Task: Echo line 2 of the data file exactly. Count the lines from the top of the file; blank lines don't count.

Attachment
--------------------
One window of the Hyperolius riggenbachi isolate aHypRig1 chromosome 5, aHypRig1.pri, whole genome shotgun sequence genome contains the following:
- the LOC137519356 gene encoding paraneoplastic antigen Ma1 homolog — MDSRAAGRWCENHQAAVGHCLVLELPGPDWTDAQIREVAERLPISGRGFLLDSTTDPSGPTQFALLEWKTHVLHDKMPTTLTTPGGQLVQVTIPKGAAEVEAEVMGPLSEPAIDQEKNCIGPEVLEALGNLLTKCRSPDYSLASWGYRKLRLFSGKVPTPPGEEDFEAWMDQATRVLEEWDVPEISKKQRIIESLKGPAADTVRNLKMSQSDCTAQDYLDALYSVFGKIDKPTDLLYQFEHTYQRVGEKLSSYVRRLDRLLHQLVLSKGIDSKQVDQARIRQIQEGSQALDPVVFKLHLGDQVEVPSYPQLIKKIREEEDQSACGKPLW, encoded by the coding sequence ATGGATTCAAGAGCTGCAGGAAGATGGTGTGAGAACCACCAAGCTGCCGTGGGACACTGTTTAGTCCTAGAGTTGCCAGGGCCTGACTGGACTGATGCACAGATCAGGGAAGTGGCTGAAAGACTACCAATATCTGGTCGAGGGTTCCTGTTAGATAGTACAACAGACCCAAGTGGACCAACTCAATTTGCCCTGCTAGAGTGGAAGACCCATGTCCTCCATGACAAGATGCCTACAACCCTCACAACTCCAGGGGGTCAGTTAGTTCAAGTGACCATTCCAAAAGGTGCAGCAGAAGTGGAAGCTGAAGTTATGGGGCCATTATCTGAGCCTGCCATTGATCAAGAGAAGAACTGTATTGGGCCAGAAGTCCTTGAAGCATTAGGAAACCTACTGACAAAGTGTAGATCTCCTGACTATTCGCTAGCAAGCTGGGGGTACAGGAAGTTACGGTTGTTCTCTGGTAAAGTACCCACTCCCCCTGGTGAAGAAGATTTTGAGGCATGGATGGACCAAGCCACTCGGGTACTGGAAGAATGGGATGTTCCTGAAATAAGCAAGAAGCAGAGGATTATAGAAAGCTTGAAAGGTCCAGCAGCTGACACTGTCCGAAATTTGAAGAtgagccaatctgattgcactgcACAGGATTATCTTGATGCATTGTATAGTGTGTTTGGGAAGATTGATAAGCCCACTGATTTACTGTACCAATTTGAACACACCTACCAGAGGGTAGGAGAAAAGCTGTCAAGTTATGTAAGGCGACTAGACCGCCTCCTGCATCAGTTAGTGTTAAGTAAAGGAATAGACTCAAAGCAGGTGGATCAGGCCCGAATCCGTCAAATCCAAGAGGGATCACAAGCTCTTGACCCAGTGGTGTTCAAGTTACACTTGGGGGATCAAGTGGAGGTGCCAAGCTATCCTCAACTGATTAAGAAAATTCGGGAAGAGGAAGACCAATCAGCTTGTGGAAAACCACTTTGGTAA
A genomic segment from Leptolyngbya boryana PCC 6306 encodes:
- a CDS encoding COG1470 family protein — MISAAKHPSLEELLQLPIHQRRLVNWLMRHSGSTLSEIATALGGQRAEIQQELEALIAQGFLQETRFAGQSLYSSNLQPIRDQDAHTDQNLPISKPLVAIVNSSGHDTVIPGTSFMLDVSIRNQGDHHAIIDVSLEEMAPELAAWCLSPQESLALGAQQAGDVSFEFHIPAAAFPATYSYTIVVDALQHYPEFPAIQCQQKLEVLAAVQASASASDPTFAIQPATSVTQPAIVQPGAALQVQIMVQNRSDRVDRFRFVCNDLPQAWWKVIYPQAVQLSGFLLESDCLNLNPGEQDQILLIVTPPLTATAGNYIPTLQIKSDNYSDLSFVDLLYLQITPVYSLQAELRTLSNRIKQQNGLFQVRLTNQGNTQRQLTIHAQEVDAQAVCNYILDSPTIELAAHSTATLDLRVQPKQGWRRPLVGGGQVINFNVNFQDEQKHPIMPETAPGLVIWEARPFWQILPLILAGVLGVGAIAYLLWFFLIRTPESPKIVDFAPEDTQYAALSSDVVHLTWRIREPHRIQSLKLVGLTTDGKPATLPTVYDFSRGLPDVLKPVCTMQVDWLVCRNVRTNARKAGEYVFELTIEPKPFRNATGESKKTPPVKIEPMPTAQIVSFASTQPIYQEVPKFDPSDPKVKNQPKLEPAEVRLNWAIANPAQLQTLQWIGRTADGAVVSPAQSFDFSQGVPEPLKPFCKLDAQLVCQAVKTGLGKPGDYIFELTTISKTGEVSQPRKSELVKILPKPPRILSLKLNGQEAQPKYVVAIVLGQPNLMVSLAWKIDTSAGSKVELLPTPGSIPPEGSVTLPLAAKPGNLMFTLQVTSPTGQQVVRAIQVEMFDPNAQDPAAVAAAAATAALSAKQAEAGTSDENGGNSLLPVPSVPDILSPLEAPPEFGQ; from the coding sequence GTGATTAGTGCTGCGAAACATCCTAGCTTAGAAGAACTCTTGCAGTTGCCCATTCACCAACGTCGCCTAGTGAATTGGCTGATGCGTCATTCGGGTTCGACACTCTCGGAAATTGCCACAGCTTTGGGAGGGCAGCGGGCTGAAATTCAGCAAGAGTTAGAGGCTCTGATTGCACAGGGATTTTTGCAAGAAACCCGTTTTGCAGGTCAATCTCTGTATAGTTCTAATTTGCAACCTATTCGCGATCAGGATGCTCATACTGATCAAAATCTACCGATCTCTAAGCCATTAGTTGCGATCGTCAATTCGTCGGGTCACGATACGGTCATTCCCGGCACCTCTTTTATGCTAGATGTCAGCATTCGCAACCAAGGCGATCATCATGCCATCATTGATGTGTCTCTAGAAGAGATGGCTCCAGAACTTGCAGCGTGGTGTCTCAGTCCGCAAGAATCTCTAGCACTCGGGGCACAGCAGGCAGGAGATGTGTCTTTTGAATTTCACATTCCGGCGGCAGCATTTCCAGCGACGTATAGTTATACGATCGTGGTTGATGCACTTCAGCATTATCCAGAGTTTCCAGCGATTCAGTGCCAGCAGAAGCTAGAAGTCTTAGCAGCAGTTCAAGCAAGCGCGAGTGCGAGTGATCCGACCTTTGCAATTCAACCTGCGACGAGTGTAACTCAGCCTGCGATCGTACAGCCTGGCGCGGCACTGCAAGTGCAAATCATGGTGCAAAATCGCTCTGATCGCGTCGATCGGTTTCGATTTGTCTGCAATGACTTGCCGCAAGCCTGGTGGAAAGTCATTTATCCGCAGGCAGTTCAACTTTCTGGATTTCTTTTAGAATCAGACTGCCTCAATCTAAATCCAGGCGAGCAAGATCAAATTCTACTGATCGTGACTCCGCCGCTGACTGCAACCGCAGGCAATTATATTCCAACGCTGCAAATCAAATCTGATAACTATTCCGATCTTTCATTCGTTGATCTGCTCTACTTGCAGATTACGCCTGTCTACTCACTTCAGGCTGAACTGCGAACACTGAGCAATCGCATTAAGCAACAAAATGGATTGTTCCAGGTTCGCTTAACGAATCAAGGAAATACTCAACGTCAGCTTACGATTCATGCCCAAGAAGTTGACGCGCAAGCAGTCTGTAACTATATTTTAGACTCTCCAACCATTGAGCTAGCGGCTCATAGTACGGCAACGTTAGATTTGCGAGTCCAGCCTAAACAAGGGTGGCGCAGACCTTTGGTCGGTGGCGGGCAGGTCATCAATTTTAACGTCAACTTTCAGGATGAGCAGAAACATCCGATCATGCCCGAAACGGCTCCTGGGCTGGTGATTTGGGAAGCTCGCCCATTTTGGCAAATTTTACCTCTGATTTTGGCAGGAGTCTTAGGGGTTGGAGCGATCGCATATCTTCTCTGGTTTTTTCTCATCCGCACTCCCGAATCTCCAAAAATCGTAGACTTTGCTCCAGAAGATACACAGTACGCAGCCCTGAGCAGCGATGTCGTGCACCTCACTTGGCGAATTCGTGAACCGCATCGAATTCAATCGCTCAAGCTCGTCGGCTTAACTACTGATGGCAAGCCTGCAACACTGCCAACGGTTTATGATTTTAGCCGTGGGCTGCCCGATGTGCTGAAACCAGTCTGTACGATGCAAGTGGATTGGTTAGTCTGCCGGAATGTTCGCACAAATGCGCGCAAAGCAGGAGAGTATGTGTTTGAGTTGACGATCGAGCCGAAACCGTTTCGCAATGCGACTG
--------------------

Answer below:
- the LOC137519356 gene encoding paraneoplastic antigen Ma1 homolog — MDSRAAGRWCENHQAAVGHCLVLELPGPDWTDAQIREVAERLPISGRGFLLDSTTDPSGPTQFALLEWKTHVLHDKMPTTLTTPGGQLVQVTIPKGAAEVEAEVMGPLSEPAIDQEKNCIGPEVLEALGNLLTKCRSPDYSLASWGYRKLRLFSGKVPTPPGEEDFEAWMDQATRVLEEWDVPEISKKQRIIESLKGPAADTVRNLKMSQSDCTAQDYLDALYSVFGKIDKPTDLLYQFEHTYQRVGEKLSSYVRRLDRLLHQLVLSKGIDSKQVDQARIRQIQEGSQALDPVVFKLHLGDQVEVPSYPQLIKKIREEEDQSACGKPLW, encoded by the coding sequence ATGGATTCAAGAGCTGCAGGAAGATGGTGTGAGAACCACCAAGCTGCCGTGGGACACTGTTTAGTCCTAGAGTTGCCAGGGCCTGACTGGACTGATGCACAGATCAGGGAAGTGGCTGAAAGACTACCAATATCTGGTCGAGGGTTCCTGTTAGATAGTACAACAGACCCAAGTGGACCAACTCAATTTGCCCTGCTAGAGTGGAAGACCCATGTCCTCCATGACAAGATGCCTACAACCCTCACAACTCCAGGGGGTCAGTTAGTTCAAGTGACCATTCCAAAAGGTGCAGCAGAAGTGGAAGCTGAAGTTATGGGGCCATTATCTGAGCCTGCCATTGATCAAGAGAAGAACTGTATTGGGCCAGAAGTCCTTGAAGCATTAGGAAACCTACTGACAAAGTGTAGATCTCCTGACTATTCGCTAGCAAGCTGGGGGTACAGGAAGTTACGGTTGTTCTCTGGTAAAGTACCCACTCCCCCTGGTGAAGAAGATTTTGAGGCATGGATGGACCAAGCCACTCGGGTACTGGAAGAATGGGATGTTCCTGAAATAAGCAAGAAGCAGAGGATTATAGAAAGCTTGAAAGGTCCAGCAGCTGACACTGTCCGAAATTTGAAGAtgagccaatctgattgcactgcACAGGATTATCTTGATGCATTGTATAGTGTGTTTGGGAAGATTGATAAGCCCACTGATTTACTGTACCAATTTGAACACACCTACCAGAGGGTAGGAGAAAAGCTGTCAAGTTATGTAAGGCGACTAGACCGCCTCCTGCATCAGTTAGTGTTAAGTAAAGGAATAGACTCAAAGCAGGTGGATCAGGCCCGAATCCGTCAAATCCAAGAGGGATCACAAGCTCTTGACCCAGTGGTGTTCAAGTTACACTTGGGGGATCAAGTGGAGGTGCCAAGCTATCCTCAACTGATTAAGAAAATTCGGGAAGAGGAAGACCAATCAGCTTGTGGAAAACCACTTTGGTAA